Maybe it’s not the stuff of Marvel’s Ant-Man or Honey I Shrunk the Kids, but MIT scientists have mastered a mind-blowing way to shrink stuff by fabricating nanoscale 3D objects of nearly any shape.
Called implosion fabrication, “it’s a way of putting nearly any kind of material into a 3-D pattern with nanoscale precision,” says Edward Boyden, a professor of biological engineering and of brain and cognitive sciences at MIT, in a press statement. Boyden says everything from metal to quantum dots to DNA strands have patterns that could be fabricated in the extreme miniature.
While there have been ways to fabricate 3D structures in miniature before, they’ve been slow and not particularly effective. Scientists needed to add layer after layer upon 2D nanostructures—or be satisfied with simple self-sustaining shapes like pyramids. That’s cool, but such an approach cannot build complex structures like DNA helixes or hollow tubes. If nanofabrication wants to reach its full potential—adding microscopic robotic particles to cancer drugs, for example, allowing them to target cancer cells with greater accuracy—it must be able to work with complicated shapes.
The MIT process takes a technique currently used to make images of brain tissue larger and reverses it. How? Well, the brain tissue expansion process embeds tissue into a hydrogel and then expands it, which allows for high resolution imaging with a regular microscope. In this backwards version, a large-scale object is placed within a hydrogel (the more absorbent the better). The MIT scientists used a material made up of polyacrylate, which is typically found in diapers. The polyacrylate was then bathed in molecules of fluorescein, an orange dye with a yellow-green fluorescence that’s commonly used as a scientific marker. These markers act as anchors that can bind to other molecules scientists might add.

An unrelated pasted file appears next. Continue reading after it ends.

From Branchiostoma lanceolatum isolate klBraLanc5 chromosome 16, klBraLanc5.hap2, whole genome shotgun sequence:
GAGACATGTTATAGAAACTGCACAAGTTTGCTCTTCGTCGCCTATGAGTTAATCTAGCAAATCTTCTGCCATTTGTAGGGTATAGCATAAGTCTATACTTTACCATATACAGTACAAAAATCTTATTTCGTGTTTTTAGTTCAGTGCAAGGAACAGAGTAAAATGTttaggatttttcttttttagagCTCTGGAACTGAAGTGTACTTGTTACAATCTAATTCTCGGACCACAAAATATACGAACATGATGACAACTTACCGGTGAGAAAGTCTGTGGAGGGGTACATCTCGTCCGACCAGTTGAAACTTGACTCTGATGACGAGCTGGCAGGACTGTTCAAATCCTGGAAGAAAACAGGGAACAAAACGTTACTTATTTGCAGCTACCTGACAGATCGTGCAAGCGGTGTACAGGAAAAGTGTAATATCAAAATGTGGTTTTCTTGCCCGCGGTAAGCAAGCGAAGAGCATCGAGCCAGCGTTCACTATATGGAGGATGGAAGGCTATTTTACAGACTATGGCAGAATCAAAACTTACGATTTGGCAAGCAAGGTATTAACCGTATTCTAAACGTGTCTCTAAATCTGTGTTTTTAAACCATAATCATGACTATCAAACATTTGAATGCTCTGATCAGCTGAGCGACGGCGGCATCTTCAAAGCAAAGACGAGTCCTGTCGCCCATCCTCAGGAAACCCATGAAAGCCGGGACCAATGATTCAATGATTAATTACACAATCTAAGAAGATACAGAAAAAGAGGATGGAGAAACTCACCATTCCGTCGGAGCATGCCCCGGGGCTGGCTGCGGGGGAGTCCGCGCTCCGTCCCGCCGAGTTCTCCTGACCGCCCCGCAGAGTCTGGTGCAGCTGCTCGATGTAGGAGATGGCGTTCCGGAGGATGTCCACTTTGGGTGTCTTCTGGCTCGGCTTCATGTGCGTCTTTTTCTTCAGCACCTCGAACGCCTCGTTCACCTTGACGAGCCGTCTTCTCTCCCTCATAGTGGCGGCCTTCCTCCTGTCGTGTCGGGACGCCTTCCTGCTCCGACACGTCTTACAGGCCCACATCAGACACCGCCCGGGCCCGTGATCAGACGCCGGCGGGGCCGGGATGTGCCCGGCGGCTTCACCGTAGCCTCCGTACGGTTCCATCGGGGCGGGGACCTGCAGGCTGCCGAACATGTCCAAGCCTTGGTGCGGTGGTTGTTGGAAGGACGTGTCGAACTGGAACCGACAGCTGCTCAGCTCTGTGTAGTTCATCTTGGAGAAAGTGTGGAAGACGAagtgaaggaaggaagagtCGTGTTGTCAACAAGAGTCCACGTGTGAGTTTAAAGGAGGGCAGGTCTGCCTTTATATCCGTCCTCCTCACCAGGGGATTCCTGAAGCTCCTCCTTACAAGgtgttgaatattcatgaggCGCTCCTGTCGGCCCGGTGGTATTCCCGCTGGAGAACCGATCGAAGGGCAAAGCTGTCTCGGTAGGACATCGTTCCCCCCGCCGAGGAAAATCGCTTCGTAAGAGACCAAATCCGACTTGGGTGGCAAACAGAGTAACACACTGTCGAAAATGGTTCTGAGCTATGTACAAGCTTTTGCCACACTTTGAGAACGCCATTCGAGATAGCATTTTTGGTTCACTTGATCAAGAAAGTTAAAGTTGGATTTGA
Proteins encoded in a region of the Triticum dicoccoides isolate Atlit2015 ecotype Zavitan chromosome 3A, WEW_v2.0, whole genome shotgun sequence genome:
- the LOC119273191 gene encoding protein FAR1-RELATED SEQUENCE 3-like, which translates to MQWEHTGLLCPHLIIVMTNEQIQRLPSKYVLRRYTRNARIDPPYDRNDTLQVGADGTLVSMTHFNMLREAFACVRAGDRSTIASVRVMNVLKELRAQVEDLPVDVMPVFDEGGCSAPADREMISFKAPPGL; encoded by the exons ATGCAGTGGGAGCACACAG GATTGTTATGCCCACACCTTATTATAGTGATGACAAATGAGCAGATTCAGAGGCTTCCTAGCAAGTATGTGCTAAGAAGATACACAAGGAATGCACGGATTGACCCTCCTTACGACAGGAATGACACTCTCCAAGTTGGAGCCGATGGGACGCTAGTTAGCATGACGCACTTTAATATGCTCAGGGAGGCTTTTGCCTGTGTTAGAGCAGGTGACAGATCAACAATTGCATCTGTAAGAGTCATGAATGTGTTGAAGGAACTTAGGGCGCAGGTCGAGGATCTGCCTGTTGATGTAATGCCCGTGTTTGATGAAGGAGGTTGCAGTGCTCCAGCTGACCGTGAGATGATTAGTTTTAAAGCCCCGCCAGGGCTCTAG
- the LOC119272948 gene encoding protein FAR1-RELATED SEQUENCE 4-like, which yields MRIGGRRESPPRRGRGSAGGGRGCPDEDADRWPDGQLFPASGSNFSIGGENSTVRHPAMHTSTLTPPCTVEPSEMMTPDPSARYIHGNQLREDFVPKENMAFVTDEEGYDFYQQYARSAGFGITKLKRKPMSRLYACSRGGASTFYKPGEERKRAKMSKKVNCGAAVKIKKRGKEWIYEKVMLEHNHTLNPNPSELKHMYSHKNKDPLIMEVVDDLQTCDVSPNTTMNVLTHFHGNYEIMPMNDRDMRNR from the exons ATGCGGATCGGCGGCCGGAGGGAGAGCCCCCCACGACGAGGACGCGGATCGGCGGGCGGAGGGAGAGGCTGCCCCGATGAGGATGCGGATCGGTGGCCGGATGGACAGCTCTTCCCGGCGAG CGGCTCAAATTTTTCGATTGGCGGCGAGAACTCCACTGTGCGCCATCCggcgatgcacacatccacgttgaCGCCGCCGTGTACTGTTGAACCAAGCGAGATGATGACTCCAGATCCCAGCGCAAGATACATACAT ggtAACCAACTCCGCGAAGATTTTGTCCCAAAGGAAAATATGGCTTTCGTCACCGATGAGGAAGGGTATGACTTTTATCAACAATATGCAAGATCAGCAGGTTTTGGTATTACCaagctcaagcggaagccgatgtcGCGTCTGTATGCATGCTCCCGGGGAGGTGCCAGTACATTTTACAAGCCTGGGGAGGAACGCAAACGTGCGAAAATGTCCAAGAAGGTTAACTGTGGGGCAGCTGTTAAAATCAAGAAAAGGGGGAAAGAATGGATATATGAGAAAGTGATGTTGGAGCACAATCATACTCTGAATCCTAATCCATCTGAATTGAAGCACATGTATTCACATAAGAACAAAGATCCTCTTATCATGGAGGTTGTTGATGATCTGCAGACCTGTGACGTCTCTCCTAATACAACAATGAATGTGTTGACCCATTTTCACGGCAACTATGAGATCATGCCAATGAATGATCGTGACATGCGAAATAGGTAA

“You attach the anchors where you want with light, and later you can attach whatever you want to the anchors,” Boyden says. “It could be a quantum dot, it could be a piece of DNA, it could be a gold nanoparticle.”
With the fluorescein in place, scientists then add an acid that hinders the negative charges in the polyacrylate gel. Without these negative charges, the gel no longer repels itself on a molecular level and begins to contract. This technique can create a tenfold shrinkage in each dimension, equal to a 1,000-fold reduction in volume.
“People have been trying to invent better equipment to make smaller nanomaterials for years, but we realized that if you just use existing systems and embed your materials in this gel, you can shrink them down to the nanoscale, without distorting the patterns,” says lead author and grad student Samuel Rodriques.
The potential applications for implosion fabrication are widespread, according to the MIT team. Specialized lenses could be shrunk down to better study the fundamental properties of light. Smaller lenses could be made for cellphone cameras or microscopes. Farther into the future, the process could even be helpful in creating nanorobots.
“There are all kinds of things you can do with this,” Boyden says. “Democratizing nanofabrication could open up frontiers we can’t yet imagine.”
Originally posted on Popular Mechanics